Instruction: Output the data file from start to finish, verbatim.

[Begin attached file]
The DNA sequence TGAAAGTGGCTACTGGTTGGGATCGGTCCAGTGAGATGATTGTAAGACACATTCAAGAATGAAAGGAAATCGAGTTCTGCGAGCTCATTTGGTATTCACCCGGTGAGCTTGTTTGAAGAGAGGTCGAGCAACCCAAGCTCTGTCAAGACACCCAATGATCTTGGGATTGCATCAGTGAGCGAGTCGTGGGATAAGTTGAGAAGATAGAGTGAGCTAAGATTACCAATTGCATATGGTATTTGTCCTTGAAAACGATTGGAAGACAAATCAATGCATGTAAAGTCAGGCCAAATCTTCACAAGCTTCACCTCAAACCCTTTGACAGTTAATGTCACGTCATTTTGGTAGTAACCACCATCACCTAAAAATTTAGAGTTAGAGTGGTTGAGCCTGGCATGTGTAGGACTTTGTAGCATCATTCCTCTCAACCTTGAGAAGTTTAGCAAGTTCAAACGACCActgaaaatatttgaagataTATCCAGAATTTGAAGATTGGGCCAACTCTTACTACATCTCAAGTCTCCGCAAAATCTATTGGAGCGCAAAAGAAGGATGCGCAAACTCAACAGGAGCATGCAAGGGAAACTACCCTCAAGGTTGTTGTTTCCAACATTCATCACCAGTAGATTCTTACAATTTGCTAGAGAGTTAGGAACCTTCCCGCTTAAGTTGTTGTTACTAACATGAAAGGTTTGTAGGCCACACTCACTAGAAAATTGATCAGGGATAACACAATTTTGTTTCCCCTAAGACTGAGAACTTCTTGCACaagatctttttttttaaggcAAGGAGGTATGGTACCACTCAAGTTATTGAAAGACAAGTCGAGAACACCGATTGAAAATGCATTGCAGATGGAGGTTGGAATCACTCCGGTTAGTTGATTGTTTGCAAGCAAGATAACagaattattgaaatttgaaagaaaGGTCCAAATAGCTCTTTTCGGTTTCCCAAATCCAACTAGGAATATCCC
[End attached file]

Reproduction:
The DNA sequence TGAAAGTGGCTACTGGTTGGGATCGGTCCAGTGAGATGATTGTAAGACACATTCAAGAATGAAAGGAAATCGAGTTCTGCGAGCTCATTTGGTATTCACCCGGTGAGCTTGTTTGAAGAGAGGTCGAGCAACCCAAGCTCTGTCAAGACACCCAATGATCTTGGGATTGCATCAGTGAGCGAGTCGTGGGATAAGTTGAGAAGATAGAGTGAGCTAAGATTACCAATTGCATATGGTATTTGTCCTTGAAAACGATTGGAAGACAAATCAATGCATGTAAAGTCAGGCCAAATCTTCACAAGCTTCACCTCAAACCCTTTGACAGTTAATGTCACGTCATTTTGGTAGTAACCACCATCACCTAAAAATTTAGAGTTAGAGTGGTTGAGCCTGGCATGTGTAGGACTTTGTAGCATCATTCCTCTCAACCTTGAGAAGTTTAGCAAGTTCAAACGACCActgaaaatatttgaagataTATCCAGAATTTGAAGATTGGGCCAACTCTTACTACATCTCAAGTCTCCGCAAAATCTATTGGAGCGCAAAAGAAGGATGCGCAAACTCAACAGGAGCATGCAAGGGAAACTACCCTCAAGGTTGTTGTTTCCAACATTCATCACCAGTAGATTCTTACAATTTGCTAGAGAGTTAGGAACCTTCCCGCTTAAGTTGTTGTTACTAACATGAAAGGTTTGTAGGCCACACTCACTAGAAAATTGATCAGGGATAACACAATTTTGTTTCCCCTAAGACTGAGAACTTCTTGCACaagatctttttttttaaggcAAGGAGGTATGGTACCACTCAAGTTATTGAAAGACAAGTCGAGAACACCGATTGAAAATGCATTGCAGATGGAGGTTGGAATCACTCCGGTTAGTTGATTGTTTGCAAGCAAGATAACagaattattgaaatttgaaagaaaGGTCCAAATAGCTCTTTTCGGTTTCCCAAATCCAACTAGGAATATCCC